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What to expect from party conferences

Manchester/Liverpool skyline
By Fraser Raleigh
28 September 2023
Public Affairs
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Party conference season is upon us again, with the annual migration of politicians, journalists, party members and lobbyists from Westminster already underway.  

 This week the Liberal Democrats headed to the seaside for their get together in Bournemouth, where all the interest was in whether they can knock down even more bricks in the ‘blue wall’ of Conservative seats and – just maybe – find themselves holding the balance of power if Labour come up short in next year’s general election.  

The Conservatives are – unusually – sandwiched between the Lib Dem and Labour conferences this year, depriving them of the chance to have the last word and hit back at Labour. The party will be desperate for a smoother conference than last year’s outing in Birmingham, which marked the beginning of the end for Liz Truss’s short premiership as the mini-Budget unravelled and she was forced to U-turn on abolishing the 45p rate of tax.  

This year’s meeting in Manchester will also be the first time that Rishi Sunak addresses party members as leader. Indeed, the party will be hearing from its third leader in as many years. Sunak set the tone for his speech with his recent decision to delay and amend targets designed to help reach net zero.  

The conference slogan – also on display during that net zero speech – of “Long-term decisions for a brighter future" continues the pivot away from the five priorities Sunak set out at the start of the year towards a broader vision for the election. Many Conservatives have been worried in recent months that the five priorities on inflation, growth, debt, waiting lists, and small boats are just not ambitious enough to shift the polls. The run up to conference has therefore seen a number of political kites flown from No.10 – from replacing A-Levels to scrapping inheritance tax – all designed to lay the ground for Sunak to give party members and MPs something to rally behind and give them belief that they can take the fight to Labour.  

Sunak’s job, then, is simply to make sure that his party to leave Manchester happier than when they arrive. Something not exactly helped by train strikes deliberately timed by the rail unions to bookend the conference. 

The mood around Labour conference could hardly be more different. The party atmosphere at down at the dockside won’t quite match the city’s triumphant hosting of Eurovision earlier this year or see quite as many descend on the city centre as the 750,000 that lined the roads for Liverpool’s most recent Champions League victory parade. But it might not feel too far off it. 

The party is preparing for the most well-attended conference since it was last in government, as business leaders jostle for position to engage with the shadow ministers who they are betting will be in office in around a year’s time. In a far cry from the Corbyn years – and even the Miliband years - shadow cabinet ministers will find themselves in huge demand and their words pored over for indications of what their programme for government would be.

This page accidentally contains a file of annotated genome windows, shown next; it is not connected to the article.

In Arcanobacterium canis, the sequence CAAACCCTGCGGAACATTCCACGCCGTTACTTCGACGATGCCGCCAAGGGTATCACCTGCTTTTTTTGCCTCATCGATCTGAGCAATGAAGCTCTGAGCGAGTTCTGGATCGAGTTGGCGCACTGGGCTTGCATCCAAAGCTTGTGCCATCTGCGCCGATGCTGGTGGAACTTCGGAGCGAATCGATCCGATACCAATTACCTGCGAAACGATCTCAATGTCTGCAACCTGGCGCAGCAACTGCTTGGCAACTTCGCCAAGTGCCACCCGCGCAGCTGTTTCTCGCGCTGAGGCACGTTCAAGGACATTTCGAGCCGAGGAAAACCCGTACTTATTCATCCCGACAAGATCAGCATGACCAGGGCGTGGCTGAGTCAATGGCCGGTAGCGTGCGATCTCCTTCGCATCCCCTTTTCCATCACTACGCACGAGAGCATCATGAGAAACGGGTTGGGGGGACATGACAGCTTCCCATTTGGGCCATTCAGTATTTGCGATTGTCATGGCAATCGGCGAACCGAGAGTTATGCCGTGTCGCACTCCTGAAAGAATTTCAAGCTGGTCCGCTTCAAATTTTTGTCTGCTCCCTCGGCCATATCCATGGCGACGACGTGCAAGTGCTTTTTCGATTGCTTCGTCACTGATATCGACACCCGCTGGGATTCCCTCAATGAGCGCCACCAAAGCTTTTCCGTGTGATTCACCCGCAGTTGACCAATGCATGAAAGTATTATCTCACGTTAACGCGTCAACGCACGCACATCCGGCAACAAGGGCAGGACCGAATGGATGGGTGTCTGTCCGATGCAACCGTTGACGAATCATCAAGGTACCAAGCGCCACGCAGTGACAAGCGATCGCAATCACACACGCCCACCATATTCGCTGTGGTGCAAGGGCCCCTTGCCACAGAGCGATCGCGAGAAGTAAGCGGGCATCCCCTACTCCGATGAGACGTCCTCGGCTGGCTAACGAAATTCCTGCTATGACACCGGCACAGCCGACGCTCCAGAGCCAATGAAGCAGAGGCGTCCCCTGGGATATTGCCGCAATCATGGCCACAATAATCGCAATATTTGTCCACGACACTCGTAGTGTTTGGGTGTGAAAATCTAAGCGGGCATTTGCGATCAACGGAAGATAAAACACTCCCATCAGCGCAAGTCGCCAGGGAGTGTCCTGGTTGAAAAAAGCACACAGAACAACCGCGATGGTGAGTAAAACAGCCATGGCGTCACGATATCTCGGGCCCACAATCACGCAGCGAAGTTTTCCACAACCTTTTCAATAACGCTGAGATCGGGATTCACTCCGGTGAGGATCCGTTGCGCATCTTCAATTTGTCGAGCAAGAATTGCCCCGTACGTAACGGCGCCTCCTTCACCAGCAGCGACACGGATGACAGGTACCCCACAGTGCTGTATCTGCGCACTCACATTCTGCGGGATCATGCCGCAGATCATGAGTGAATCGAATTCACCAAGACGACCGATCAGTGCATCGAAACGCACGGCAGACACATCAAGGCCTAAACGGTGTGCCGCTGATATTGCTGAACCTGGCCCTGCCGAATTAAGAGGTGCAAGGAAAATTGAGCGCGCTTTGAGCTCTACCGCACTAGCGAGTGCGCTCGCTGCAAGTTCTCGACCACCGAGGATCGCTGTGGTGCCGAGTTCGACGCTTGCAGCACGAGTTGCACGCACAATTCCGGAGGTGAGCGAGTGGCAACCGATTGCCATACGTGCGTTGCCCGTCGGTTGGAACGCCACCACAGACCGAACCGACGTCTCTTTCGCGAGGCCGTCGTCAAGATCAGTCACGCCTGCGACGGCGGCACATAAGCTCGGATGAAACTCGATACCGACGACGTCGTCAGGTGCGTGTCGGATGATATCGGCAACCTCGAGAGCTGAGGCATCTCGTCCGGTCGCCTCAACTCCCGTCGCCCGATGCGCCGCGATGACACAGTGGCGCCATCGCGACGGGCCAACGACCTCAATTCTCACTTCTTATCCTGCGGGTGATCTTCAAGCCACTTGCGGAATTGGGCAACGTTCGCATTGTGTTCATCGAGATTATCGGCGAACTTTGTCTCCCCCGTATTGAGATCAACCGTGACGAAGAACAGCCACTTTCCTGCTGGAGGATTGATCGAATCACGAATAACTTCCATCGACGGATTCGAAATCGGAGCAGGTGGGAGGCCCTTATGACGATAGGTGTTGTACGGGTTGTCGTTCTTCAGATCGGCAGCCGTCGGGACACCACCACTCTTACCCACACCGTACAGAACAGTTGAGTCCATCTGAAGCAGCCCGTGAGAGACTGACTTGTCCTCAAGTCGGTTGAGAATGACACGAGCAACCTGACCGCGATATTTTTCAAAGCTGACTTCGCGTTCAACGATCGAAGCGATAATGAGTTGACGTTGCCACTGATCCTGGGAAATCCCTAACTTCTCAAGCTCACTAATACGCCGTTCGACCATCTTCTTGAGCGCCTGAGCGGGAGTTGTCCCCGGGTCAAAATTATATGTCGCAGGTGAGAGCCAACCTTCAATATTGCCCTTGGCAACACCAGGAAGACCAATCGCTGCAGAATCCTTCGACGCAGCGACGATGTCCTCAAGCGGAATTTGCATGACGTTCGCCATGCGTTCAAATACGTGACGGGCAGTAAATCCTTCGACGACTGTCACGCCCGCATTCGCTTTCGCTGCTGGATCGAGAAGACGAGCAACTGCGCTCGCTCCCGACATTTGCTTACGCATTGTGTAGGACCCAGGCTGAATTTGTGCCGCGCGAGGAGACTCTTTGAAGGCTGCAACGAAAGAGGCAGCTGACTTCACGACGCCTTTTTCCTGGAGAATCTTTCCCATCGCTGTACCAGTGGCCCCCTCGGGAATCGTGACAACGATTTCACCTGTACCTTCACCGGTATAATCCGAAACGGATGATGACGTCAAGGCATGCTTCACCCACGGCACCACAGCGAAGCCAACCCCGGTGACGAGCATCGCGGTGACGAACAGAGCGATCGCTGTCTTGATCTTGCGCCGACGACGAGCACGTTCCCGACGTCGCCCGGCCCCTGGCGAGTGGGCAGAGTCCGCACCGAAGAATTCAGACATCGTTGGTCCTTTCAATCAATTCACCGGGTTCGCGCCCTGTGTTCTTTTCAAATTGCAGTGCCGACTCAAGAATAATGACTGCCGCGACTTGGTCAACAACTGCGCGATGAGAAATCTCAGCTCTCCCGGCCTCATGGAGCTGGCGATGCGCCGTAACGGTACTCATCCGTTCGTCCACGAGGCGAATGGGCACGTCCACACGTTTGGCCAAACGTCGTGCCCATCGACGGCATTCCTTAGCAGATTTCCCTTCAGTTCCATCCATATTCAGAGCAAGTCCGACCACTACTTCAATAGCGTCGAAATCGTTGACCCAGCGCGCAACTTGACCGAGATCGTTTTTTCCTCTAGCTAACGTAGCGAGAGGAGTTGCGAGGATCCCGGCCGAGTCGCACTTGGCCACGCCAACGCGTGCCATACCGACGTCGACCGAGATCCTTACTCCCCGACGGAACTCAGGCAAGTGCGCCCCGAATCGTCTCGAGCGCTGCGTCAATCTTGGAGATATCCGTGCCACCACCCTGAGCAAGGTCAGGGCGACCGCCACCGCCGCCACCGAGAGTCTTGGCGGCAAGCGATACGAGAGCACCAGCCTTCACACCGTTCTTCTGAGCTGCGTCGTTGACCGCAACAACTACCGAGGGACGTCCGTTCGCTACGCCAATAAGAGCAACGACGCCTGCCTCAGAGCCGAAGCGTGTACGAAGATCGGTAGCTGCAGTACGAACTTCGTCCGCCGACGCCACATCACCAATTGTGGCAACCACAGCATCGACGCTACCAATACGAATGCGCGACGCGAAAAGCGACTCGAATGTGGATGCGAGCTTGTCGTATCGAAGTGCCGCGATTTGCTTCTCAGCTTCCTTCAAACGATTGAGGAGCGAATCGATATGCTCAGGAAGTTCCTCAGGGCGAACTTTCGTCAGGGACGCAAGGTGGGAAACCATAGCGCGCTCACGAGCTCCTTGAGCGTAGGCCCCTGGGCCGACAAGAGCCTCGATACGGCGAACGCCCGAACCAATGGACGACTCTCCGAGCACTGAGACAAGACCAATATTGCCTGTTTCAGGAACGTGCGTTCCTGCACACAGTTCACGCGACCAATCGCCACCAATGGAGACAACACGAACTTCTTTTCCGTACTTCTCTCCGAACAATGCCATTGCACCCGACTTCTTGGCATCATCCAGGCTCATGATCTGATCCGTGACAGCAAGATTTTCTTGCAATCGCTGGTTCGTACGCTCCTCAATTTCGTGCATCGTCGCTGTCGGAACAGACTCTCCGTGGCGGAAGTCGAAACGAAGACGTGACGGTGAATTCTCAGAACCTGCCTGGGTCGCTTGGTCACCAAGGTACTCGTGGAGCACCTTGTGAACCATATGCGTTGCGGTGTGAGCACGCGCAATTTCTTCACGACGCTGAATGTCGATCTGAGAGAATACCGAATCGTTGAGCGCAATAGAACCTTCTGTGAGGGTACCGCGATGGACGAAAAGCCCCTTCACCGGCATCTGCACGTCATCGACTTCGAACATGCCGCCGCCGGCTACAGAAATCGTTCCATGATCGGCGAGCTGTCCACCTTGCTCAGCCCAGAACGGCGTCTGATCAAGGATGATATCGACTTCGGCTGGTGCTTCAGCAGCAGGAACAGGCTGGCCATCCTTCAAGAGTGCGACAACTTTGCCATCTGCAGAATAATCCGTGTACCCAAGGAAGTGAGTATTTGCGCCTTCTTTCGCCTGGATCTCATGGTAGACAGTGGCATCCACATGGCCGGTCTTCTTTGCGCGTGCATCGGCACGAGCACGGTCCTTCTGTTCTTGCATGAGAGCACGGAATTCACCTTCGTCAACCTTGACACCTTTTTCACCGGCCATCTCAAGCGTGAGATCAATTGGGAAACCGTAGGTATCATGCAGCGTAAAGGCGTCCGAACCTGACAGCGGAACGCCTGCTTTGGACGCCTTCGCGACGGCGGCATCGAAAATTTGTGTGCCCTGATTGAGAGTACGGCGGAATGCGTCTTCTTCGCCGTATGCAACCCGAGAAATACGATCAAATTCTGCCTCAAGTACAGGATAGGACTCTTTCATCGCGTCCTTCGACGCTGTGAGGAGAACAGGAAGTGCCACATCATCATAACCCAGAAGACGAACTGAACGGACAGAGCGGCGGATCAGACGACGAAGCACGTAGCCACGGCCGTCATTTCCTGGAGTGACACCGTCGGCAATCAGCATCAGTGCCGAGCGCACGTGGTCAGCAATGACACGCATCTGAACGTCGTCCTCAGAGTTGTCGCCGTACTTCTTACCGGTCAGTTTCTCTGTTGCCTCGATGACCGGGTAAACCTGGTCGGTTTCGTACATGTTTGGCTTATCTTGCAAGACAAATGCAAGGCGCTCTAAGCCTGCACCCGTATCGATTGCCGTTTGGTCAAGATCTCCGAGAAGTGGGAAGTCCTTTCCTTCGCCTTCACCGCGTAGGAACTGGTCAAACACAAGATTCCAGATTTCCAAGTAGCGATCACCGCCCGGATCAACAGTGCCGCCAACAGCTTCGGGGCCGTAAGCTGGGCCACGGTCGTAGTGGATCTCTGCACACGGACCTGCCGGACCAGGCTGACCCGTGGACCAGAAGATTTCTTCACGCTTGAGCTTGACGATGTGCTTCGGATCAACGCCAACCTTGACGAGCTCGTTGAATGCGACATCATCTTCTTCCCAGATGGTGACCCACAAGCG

Sir Keir Starmer will arrive in Liverpool with more control and authority over his party than at any time since he became leader in 2020. While the polls have narrowed slightly since Sunak’s net zero speech, Labour have been consistently riding high in the polls and dissent within the parliamentary party reduced to grumbles on the fringes. His long-awaited reshuffle earlier this month further consolidated his position, with strong media performers rewarded and key allies given control of the coming election campaign.  

How buoyant the party feels when the conference kicks off in Liverpool, though, will be hugely influenced by events 200 miles further north in the early hours of next Friday morning. The Rutherglen and Hamilton West by-election will either provide proof of Labour’s Scottish resurgence or trigger serious concern that the SNP could still deny them a Westminster majority next year. The party is throwing everything at the by-election in a seat that has swung between the SNP and Labour at the last four general elections. Victory next week would embolden Labour activists arriving in Liverpool, but defeat could just have them spying a few worrying dark clouds on the horizon as they look towards what they hope are the sunlit uplands of a return to government. 

Starmer’s job, therefore, is to project himself as the Prime Minister-in-waiting while clamping down on any sense of complacency among the members who increasingly believe he is. 

Conference season, though, is a tricky time both to predict and to navigate. Party bosses know from bitter experience that unexpected rows almost always erupt and threaten to throw their carefully planned messages out the window. Or that a leaders’ speech that feels game-changing in the moment is often forgotten the moment the party gets back to Westminster.  

Their biggest worry, perhaps, is that for all the choreographed announcements and painstakingly drafted and re-drafted speeches, with timing ticking down to next year’s election the people they all really need to reach – the voters – might not yet be paying much attention at all.